Of the three BMW SUVs, there's one that I don't get. I understand the X3 -- I even like it. I can wrap my head around the X5 -- even if it doesn't float my boat. But the X6 -- I'm at a loss, to be honest. The 2012 BMW X6 xDrive50i has a base price of $69,500 ($82,925 as tested), a 4-year/50,000 mile basic warranty, free scheduled factory maintenance and roadside assistance for 4 years/50,000 miles and EPA fuel economy estimates of 14 city/20 highway. Let's drive.
X6 was first sold in the United States as a 2008 model, and hasn't undergone any significant changes since then. BMW insists on calling the X6 a "Sports Activity Coupe," which contributes to my head scratching. A "coupe" is traditionally a two-door, and the X6 is resolutely a four-door vehicle, or even a five-door if you count the rear hatch. Mercedes-Benz started this whole "coupe" redefinition with the CLS-class, and I object. X6 is not a "Sports Activity Coupe," it is a crossover SUV. That's that.
Discussing the exterior design of the X6 will probably cause a fight. X6 rides on the same 115.5" wheelbase as X5, and is 1" longer than X5 at 192". Let me start by praising the BMW virtures -- excellent fit and finish; beautifully applied paint and details; elegant, sophisticated bends and creases; and sleek lines. Now, to the complaints: Cartoonish, overly broad hindquarters; descending roofline that compromises space; and a bulky, hulking overall presence. There will be those who find the X6 arresting, and those who find it hideous. Few will be unmoved in either direction. I can have either reaction on a given day, and from a given angle. I am most concerned about what I perceive to be a dip in utility in service of style -- and that is almost never beautiful when it comes time to live with a vehicle.
In the Driver’s Seat
X6's interior is typical BMW -- that is to say, clean and crisp, luxurious without being cuddly. I get the impression that this interior will wear particularly well over time, because it is so simple and without unnecessary flourish. X6's beefy steering wheel dominates the driver's side of the cabin, making a statement with its girth and big paddle shifters. I very much appreciated the big air vents in the X6, all placed appropriately and facilitating great air flow. I've never been a big fan of BMW's gear selector mechanism. Rather than a traditional gated or straight-line shift lever, X6's selector pivots at its base. Put your foot on the brake, depress a thumb button on the lever and rock forward to select Reverse, or rock back to select Drive. And that's better than a lever that moves because....?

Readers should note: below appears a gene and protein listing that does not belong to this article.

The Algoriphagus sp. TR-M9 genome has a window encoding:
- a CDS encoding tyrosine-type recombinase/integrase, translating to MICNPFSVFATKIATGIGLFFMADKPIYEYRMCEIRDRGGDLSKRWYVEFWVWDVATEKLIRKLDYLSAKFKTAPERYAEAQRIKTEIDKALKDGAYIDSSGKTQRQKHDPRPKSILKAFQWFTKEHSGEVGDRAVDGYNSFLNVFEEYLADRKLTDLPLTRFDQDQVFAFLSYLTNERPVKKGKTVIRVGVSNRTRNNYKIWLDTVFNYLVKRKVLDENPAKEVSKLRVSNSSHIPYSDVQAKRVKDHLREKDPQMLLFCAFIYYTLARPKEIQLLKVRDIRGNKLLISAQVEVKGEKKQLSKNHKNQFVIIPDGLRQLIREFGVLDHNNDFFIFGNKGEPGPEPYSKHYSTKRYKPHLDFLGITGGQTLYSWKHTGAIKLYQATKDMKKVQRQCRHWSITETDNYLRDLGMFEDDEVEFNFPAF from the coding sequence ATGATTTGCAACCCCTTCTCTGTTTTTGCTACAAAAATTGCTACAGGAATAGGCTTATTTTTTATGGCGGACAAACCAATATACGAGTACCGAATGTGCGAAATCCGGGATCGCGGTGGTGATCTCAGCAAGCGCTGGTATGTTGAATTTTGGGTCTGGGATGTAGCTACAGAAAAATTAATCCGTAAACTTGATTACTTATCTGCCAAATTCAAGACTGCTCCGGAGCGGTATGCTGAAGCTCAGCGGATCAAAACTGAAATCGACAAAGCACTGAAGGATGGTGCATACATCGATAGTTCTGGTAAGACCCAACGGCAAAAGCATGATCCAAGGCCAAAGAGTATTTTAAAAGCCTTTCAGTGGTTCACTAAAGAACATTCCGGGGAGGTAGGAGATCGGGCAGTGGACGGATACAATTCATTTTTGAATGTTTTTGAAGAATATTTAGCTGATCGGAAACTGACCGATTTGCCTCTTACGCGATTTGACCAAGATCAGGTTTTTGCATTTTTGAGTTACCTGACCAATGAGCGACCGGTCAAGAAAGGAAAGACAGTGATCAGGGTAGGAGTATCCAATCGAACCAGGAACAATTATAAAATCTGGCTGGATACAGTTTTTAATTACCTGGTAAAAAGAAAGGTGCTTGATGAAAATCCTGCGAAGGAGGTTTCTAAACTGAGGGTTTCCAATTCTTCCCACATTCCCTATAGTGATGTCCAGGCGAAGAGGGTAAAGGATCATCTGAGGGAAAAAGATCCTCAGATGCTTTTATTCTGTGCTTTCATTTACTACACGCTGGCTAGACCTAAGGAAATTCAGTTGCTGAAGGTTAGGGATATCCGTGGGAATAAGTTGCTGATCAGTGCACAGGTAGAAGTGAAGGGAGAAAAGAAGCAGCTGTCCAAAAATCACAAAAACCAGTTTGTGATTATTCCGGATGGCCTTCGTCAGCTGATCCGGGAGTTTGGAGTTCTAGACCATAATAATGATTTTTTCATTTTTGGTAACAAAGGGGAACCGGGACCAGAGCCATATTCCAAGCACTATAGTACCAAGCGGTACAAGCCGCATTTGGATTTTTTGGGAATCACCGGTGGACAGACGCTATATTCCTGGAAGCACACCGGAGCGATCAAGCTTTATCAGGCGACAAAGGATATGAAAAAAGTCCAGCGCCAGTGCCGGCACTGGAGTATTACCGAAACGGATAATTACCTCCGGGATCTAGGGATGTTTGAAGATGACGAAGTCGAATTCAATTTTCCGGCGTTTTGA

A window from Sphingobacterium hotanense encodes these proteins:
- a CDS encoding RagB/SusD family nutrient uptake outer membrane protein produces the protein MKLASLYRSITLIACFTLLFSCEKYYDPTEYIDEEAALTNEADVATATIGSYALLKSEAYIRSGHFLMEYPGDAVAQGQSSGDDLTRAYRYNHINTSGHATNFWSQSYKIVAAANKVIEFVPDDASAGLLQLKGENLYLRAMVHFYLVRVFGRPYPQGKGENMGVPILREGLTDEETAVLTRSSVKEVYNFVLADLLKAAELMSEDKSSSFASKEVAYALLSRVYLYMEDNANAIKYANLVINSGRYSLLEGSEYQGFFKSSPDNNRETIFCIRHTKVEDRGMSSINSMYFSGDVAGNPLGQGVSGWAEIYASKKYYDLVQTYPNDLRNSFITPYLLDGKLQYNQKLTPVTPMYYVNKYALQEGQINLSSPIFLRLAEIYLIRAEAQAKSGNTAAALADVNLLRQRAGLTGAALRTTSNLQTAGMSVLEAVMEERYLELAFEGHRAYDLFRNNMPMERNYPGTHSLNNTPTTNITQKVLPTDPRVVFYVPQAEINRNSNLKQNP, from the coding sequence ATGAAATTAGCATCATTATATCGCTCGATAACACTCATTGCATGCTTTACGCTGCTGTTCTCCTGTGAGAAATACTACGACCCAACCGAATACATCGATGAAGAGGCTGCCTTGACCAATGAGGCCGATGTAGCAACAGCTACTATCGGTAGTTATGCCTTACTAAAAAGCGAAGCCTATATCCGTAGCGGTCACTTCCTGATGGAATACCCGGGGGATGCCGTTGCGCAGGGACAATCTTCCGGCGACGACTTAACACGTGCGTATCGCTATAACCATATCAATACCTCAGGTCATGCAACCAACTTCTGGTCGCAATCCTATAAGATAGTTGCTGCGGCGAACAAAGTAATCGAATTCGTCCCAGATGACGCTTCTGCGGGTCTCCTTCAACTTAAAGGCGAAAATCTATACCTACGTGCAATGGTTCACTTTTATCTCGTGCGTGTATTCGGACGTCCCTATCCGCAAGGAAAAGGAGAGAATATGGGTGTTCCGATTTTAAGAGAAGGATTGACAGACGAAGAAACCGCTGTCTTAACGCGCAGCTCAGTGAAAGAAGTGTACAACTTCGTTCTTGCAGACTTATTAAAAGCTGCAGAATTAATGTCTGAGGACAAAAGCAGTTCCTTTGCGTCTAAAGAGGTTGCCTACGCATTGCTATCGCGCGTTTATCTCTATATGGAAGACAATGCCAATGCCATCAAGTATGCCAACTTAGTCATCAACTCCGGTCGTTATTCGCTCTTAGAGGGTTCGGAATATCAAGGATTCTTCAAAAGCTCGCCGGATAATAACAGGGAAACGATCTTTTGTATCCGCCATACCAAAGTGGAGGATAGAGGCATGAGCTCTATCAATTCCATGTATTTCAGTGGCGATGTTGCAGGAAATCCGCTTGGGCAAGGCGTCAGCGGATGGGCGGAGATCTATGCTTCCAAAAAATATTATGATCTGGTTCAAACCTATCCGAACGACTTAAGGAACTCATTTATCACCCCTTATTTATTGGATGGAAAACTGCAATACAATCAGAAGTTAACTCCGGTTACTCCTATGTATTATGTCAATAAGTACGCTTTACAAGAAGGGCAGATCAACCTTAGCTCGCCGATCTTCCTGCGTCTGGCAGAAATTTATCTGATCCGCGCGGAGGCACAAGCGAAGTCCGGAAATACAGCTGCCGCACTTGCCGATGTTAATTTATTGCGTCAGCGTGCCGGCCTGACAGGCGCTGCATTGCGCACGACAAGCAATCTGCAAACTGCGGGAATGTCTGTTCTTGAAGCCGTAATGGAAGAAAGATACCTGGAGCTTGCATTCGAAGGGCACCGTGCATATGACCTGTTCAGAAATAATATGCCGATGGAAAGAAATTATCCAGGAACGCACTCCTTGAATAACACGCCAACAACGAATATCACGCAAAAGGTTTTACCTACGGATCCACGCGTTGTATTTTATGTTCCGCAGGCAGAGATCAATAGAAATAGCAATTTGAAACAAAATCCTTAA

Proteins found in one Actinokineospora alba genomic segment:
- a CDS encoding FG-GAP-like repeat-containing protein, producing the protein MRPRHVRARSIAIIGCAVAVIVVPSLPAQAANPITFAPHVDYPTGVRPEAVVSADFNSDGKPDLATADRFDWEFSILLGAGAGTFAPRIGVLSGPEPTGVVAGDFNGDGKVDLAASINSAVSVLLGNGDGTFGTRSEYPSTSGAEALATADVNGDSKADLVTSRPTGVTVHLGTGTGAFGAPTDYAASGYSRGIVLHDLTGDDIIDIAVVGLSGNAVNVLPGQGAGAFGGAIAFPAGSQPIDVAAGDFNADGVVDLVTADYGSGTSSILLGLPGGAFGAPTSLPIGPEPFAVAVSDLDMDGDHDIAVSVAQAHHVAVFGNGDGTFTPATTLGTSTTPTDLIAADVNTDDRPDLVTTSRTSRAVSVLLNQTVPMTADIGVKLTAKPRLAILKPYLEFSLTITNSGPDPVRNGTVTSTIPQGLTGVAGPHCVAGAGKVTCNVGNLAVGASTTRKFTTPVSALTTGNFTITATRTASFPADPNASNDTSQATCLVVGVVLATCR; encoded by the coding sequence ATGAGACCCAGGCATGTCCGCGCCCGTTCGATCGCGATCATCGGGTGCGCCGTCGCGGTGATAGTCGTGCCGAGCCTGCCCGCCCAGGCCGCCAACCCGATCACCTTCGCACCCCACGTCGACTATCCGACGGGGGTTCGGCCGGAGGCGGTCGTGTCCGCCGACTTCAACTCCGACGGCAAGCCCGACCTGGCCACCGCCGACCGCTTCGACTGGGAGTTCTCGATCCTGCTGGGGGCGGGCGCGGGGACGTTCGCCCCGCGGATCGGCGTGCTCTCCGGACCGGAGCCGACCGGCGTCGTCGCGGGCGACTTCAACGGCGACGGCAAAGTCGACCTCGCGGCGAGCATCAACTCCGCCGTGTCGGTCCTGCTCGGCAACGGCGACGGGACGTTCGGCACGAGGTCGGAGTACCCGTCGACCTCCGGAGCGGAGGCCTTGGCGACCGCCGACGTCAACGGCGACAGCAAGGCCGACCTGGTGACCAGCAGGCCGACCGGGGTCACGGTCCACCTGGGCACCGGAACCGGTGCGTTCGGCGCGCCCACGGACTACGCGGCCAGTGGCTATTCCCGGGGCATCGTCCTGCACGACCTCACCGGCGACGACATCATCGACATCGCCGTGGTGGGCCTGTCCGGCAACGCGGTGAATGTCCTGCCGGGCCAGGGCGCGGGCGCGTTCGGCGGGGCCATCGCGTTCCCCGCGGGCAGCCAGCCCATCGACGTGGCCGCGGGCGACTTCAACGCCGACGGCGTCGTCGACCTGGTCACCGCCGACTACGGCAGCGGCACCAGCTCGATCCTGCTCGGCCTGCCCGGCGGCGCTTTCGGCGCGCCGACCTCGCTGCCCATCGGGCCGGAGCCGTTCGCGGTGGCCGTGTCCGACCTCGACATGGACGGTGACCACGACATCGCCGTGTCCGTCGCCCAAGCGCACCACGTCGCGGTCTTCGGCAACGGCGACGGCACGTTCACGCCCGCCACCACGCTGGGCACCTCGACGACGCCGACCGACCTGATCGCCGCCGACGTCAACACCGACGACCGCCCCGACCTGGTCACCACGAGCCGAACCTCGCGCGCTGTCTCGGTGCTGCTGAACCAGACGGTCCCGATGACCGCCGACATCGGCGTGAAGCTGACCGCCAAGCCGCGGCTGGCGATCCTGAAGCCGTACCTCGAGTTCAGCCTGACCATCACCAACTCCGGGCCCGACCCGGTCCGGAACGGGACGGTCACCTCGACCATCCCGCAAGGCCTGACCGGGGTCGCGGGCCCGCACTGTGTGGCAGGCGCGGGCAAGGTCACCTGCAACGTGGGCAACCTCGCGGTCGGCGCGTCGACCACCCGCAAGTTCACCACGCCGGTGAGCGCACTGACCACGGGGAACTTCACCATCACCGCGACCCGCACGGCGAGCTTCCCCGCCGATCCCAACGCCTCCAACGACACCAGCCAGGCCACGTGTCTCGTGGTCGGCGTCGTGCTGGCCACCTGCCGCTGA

X6's second row is set up for two adults, with a center console separating the two seats. A third (narrow) seating section can be ordered for an additional $350, replacing the center console. X6 gives up 2" of headroom in the rear to X5, and there's no room for a third row of seating because of how the roof slants down. There's 25.6 cubic feet of luggage space behind the second row, and 59.7 cubic feet of cargo space can be accessed by flopping the second row flat. That's substantially less than X5's 75.2 cubic feet of total cargo space, and more importantly, the space that's available is much less useable, as I discovered on a run to my local warehouse store.
On the Road
X6 has a split personality on the road. At low speeds, it is downright difficult to drive, with heavy steering and limited sight lines. I really disliked X6 in a parking lot, as the effort to turn and park the vehicle was greater than any recent vehicle in memory. Get X6 up on its toes and moving, though, and it completely transforms into an elegant athlete, thanks to an alphabet soup of technologies (DSC, BRC, STC, HDC and others) that keep it on the road headed in the right direction. BMW's xDrive all-wheel drive system contributes greatly to a planted feeling under heavy acceleration and cornering, and an eight-speed automatic transmission keeps power coming on at all speeds.
The power behind the whole shebang is a 4.4-liter twin-turbo V8 engine that's tuned to produce 400 hp and 450 lb-ft of torque, enough to propel the 5,225-lb X6 from 0 - 60 in a claimed 5.2 seconds. That's astonishingly fast for a vehicle with that much weight and mass, and while it isn't as fast as the last X6 M I tested, it is still a rush. The X6 xDrive35i comes with a 3.0-liter turbo V6 that puts out 300 hp and 300 lb-ft of torque, and is not nearly the rocketship that the 5.0i is. It's more like an ordinary jet fighter. I'll forgive a lot of things for an engine like the V8 in the X6.
I guess the question comes down to style over substance. It's possible to get that same twin-turbo V8 in the X5, which is a much more useful vehicle and almost as fast and fun as the X6, not to mention starting out $5,300 cheaper than the X6. I wouldn't think twice about selecting an X5 over an X6, but there are probably folks out there who have fallen in love with X6's more extreme looks.
This performance luxury crossover SUV category has gotten rather crowded recently. The Infiniti FX50, the Mercedes-Benz ML63 AMG, the Porsche Cayenne Turbo S, the Land Rover Range Rover Supercharged and the Audi Q7 all make strong arguments for themselves. The new Land Rover Range Rover Evoque offers the only true coupe in the class with a two-door hatchback model in the range.
If you can live with X6's compromises and you love its style, you won't be dissuaded by my opinion. I just need more function with my form, and with so many other great options out there, I'd have to leave X6 on the drawing board.